EDF arrive! I know; you thought they'd been. So did I. Actually the ones that came, put the box in, and the pipe under the road, and these guys actually connect the supply from the overhead lines to the box. I use the opportunity to question them about cable to the house. He confirms I've got the correct specification, but not enough wires! Oh well, tomorrow I practise French again, trying to change my order for cable.

However, he does explain the procedure for the inspection before I actually get connected, which helps. I now know from a knowledgeable source, what is necessary, by whom and in what order. I also understand what they look for before you get the certificate of conformity; i.e. switch on.

And then its home time. But lying in a ditch, hammering at stones under a wall, have left me stiff and sore.

Of course if you're not suffering, it can't be doing you any good!

Day 30 and 31,  Tuesday and Wednesday 30th to 31st March

As I'm behind with writing the diary, and I can't remember anything too significant happening, so I've decided to combine two of the last three days.

Tuesday, had to take visitors to the airport at Bordeaux. Left at what seemed like the middle of the night at 7:00am. As the clocks went forward here as well last weekend, its almost still dark. Bordeaux at rush hour was the first real traffic we've seen in over four weeks. I'd almost forgotten the fun of parking on the M25. Of course had to have a coffee and croissant at the airport and then I get bullied into visiting the Bordeaux IKEA.

And guess what. Its almost like IKEA in England. The only compensation is the lunch. Have you noticed how I talk more about food than about building. By the time we've had lunch, drive back, and have a siesta, it's cold. So we do a little work, and then we knock off early!

On Wednesday, we have to find the cable to connect us to the EDF box on the corner. Without this, we can continue to enjoy candle-lit dinners. Not in stock in the length I need anywhere. On order for next Wednesday. But we managed to buy the sinks. Now all we need is water!

And still no water in the fosse septique, which is no problem as long as its doesn't rain a lot. If it does, the rise in the level of the water table could, so I am told, lift the septic tank out of the ground. Trees or no trees, we are not doing a rain-dance.

We travel to the ready-mixed concrete supplier to get pricing, delivery times and do they just dump it, or pump it into the corners? The price shocks me a little and I get a bit down thinking about mixing and shovelling five cubic meters of concrete. And that is most of Wednesday gone, except we buy a French SIM card and the Boss now has her own French mobile number.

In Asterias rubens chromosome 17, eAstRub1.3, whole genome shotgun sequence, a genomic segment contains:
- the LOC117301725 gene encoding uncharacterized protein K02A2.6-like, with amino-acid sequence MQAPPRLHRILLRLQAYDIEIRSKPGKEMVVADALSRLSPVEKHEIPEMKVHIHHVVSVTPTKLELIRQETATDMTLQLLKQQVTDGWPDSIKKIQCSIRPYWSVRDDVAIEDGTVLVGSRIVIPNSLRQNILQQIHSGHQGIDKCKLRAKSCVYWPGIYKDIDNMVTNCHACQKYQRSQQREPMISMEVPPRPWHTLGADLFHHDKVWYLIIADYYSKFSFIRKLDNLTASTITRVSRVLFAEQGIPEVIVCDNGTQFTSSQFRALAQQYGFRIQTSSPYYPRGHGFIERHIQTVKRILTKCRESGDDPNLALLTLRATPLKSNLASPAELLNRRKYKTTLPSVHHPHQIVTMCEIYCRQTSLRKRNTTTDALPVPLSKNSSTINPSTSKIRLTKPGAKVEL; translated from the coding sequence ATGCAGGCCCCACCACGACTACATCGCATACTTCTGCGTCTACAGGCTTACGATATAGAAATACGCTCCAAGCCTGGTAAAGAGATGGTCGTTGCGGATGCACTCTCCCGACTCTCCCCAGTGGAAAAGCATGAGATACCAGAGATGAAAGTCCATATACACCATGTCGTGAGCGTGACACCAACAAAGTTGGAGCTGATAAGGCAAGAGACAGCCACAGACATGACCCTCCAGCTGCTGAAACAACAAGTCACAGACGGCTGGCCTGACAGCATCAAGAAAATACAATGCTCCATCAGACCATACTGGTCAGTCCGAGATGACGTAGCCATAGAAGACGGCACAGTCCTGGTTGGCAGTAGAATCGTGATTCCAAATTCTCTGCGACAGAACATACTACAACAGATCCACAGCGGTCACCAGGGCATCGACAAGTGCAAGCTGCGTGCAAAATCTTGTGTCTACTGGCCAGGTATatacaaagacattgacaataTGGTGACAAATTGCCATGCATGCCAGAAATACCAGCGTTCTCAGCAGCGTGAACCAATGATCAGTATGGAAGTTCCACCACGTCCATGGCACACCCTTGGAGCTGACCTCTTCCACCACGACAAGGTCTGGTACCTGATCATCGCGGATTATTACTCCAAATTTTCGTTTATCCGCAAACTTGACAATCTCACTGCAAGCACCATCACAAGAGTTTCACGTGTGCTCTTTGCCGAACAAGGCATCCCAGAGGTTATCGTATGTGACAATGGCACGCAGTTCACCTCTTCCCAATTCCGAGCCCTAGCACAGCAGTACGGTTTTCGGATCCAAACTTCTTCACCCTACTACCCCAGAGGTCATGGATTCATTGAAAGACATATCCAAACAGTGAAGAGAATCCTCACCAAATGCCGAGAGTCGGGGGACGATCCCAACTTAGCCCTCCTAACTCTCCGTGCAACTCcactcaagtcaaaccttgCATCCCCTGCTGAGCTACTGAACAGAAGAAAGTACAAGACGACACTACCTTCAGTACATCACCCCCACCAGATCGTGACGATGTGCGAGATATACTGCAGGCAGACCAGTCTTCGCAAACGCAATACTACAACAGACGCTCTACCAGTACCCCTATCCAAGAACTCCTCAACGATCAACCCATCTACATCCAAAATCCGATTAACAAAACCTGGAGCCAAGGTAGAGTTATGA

Once home, as the weather has improved, we go to the local for a swift half.

Doesn't time fly when you're having fun

Day 29, Monday 29th March 2004

We start the day as we mean to go on. Three layers of clothing, down to two within half an hour of starting work, and down to T-shirts by 11. Those rocks help get rid of the Monday morning blues, caused by watching the England France rugby on tape until well past midnight. And sand that's been keeping warm all weekend in the van is now on the "kitchen" floor. The so called "kitchen" and "lounge" will graduate to actual kitchen and lounge when the concrete is down. Now its time for sun-cream.

After something other than bread and pate for lunch, more sand to be collected, and delivered. And then back for one more load. As we are out again tonight, we have to leave early, so this load of sand stays in the van. However, we must water the trees, therefore a few struggles with the well and then home. But not before a complex discussion with the Mr Septic's men who are going to dig the trench for electricity, water and telephone line.

The discussion is about the depth needed. I would like 1 meter, they say for electricity it only needs to be 60cm. However EDF's requirements (as I understand them) are a minimum of 60cm, with 1 meter where the cables go below a road. This is too much for my French and we finally agree on something, but I'm not sure what. And if EDF say its not deep enough, they will have to come back and dig a little more.

My sister and her husband are out here on a flying visit so a quick tour of the house and barn takes place, conducted by the Boss. Meanwhile I apologise to the neighbour for the trench which will cut through his children's sandpit. It's actually on our land, but that's not the point. Once that's sorted, its out to eat; yes, again. This time it's a bit posh, so I have to polish my boots before we go. And tomorrow, its an early start to get the family to Bordeaux airport. Who knows, maybe we'll do a full days work soon.

Bon soiree